Highly branched isoprenoids: a novel tracer of diatom-based energy pathways in freshwater food webs

Sydney Wilkinson, Thomas Brown, Bailey C. Mcmeans

Research output: Contribution to journalArticlepeer-review


In complex food webs, it is often difficult to classify all trophic interactions, especially when the number of potential energy sources and interacting species can be high. Biochemical markers (biomarkers) can help trace energy-flow pathways from basal sources up to top predators, but can suffer from poor resolution when multiple sources all produce the same biomarker (e.g. many algae produce long-chain unsaturated fatty acids). Highly branched isoprenoids (HBIs) are unique lipids produced by diatoms, which have been successfully applied as biomarkers of diatom-derived energy pathways through marine food webs. However, currently, the existence and trophic transfer of HBIs has not been explored in freshwater food webs. Here, we confirm, for the first time, the presence of two HBI isomers (IIb and IIc) across two temperate-lake food webs, from lower basal sources up to higher trophic-position consumers (predatory fishes). Lake ecosystems are facing multiple interacting threats that could influence food-web structure and function in complex ways. HBIs could provide a novel method for tracing the outcome of altered temperature, nutrient loading and water clarity on high-quality, diatom-derived energy pathways through freshwater food webs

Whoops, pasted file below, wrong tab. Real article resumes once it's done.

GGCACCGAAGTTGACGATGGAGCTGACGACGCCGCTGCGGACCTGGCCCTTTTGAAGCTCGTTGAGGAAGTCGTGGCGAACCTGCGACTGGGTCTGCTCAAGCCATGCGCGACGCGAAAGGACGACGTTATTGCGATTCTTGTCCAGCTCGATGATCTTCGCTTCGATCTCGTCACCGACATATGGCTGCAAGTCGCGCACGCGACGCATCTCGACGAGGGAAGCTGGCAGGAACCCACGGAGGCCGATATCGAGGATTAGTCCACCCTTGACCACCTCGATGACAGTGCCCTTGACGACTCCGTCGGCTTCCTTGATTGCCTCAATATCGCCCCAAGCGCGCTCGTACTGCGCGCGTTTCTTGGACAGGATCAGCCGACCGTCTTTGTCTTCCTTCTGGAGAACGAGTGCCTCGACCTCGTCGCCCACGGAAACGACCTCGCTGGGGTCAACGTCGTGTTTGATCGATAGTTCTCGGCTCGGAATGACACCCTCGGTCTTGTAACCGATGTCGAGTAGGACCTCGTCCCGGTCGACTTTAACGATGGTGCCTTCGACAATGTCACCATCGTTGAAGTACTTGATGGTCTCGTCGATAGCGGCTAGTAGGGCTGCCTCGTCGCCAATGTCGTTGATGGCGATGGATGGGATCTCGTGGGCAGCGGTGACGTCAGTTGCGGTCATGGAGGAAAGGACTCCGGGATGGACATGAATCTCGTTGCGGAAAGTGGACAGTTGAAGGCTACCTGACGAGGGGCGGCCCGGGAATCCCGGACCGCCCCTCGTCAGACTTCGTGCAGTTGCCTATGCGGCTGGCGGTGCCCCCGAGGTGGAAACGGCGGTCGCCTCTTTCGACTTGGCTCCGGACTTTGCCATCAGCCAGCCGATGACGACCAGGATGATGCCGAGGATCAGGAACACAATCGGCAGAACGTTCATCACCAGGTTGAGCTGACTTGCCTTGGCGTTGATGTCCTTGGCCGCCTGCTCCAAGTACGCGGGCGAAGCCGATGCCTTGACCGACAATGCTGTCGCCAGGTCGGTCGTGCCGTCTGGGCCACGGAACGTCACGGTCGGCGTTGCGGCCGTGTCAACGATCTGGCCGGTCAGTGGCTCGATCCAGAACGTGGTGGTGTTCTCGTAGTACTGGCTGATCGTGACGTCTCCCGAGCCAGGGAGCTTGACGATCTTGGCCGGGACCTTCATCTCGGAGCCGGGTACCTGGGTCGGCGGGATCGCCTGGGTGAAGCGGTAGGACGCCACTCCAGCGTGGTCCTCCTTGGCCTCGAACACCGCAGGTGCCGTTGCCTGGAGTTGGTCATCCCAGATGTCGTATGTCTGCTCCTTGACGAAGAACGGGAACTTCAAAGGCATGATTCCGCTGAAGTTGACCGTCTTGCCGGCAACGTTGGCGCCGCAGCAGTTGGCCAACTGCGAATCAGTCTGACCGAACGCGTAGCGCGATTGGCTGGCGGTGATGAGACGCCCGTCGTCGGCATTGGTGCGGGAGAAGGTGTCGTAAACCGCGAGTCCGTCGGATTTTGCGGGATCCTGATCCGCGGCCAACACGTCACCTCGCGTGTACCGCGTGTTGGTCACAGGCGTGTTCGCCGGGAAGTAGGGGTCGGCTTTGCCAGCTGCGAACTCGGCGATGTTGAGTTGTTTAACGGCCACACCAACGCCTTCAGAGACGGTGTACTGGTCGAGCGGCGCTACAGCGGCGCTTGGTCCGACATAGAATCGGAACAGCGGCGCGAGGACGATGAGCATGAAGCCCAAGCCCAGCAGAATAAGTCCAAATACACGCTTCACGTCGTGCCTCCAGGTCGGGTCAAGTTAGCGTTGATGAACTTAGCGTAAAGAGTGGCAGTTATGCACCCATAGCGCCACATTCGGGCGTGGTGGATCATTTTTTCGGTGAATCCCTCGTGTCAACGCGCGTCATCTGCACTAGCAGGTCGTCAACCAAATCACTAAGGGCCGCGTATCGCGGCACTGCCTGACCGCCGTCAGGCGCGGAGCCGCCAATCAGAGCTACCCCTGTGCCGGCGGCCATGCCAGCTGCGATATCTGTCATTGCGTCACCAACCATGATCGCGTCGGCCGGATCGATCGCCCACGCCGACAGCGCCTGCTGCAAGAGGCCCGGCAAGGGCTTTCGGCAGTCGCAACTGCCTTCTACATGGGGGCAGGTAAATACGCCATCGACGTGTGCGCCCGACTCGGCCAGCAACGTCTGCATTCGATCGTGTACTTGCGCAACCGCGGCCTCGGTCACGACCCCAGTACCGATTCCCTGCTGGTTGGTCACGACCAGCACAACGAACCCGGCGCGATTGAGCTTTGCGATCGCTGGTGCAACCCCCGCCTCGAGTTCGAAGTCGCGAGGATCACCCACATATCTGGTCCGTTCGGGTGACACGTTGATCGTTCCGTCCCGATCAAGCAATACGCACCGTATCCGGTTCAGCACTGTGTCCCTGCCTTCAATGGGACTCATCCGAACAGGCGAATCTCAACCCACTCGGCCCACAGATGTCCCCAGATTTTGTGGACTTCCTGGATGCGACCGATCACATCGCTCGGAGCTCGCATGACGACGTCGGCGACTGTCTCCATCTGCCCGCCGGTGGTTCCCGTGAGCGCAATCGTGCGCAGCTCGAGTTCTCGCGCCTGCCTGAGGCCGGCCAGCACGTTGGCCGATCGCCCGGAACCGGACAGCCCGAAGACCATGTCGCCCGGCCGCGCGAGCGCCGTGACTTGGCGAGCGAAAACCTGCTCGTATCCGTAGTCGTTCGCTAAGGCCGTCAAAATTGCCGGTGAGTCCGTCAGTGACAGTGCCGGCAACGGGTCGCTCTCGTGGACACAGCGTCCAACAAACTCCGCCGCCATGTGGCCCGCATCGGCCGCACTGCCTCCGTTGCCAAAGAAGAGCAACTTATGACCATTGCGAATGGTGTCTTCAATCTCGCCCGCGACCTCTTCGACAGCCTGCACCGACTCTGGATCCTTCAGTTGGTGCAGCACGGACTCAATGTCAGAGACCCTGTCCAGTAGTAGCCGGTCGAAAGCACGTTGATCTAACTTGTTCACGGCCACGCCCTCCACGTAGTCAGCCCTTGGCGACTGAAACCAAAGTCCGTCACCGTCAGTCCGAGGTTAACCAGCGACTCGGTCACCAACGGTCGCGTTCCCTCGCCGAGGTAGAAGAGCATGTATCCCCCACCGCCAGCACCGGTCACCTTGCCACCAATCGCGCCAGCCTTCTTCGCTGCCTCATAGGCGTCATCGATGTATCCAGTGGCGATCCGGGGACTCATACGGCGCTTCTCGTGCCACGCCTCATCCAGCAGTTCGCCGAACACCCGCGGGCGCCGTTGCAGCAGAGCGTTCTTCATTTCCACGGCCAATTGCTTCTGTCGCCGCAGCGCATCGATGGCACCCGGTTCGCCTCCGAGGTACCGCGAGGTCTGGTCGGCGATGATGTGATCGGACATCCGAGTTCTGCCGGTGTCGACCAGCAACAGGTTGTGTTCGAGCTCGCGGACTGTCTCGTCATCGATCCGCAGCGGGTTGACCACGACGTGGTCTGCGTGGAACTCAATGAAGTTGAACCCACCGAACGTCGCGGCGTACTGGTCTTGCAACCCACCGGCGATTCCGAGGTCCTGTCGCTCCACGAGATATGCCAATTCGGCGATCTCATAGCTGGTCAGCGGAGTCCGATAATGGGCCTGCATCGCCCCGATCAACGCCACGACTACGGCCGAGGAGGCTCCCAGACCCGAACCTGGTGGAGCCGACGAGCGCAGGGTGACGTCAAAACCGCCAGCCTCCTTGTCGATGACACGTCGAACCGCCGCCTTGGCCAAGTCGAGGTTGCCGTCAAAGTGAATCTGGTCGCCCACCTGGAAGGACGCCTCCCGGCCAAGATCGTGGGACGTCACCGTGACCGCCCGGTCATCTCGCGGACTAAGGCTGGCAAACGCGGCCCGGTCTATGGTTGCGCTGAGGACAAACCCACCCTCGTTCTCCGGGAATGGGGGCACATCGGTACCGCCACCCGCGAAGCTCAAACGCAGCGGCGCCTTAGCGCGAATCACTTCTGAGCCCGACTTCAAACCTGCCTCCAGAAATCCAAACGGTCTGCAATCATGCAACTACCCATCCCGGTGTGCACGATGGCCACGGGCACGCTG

Original languageEnglish
Pages (from-to)425
JournalMarine and Freshwater Research
Issue number3
Early online date12 Aug 2020
Publication statusPublished - 1 Jan 2021


  • algae
  • biomarker
  • consumer
  • diatom
  • freshwater
  • food web
  • highly branched isoprenoids
  • trophic level


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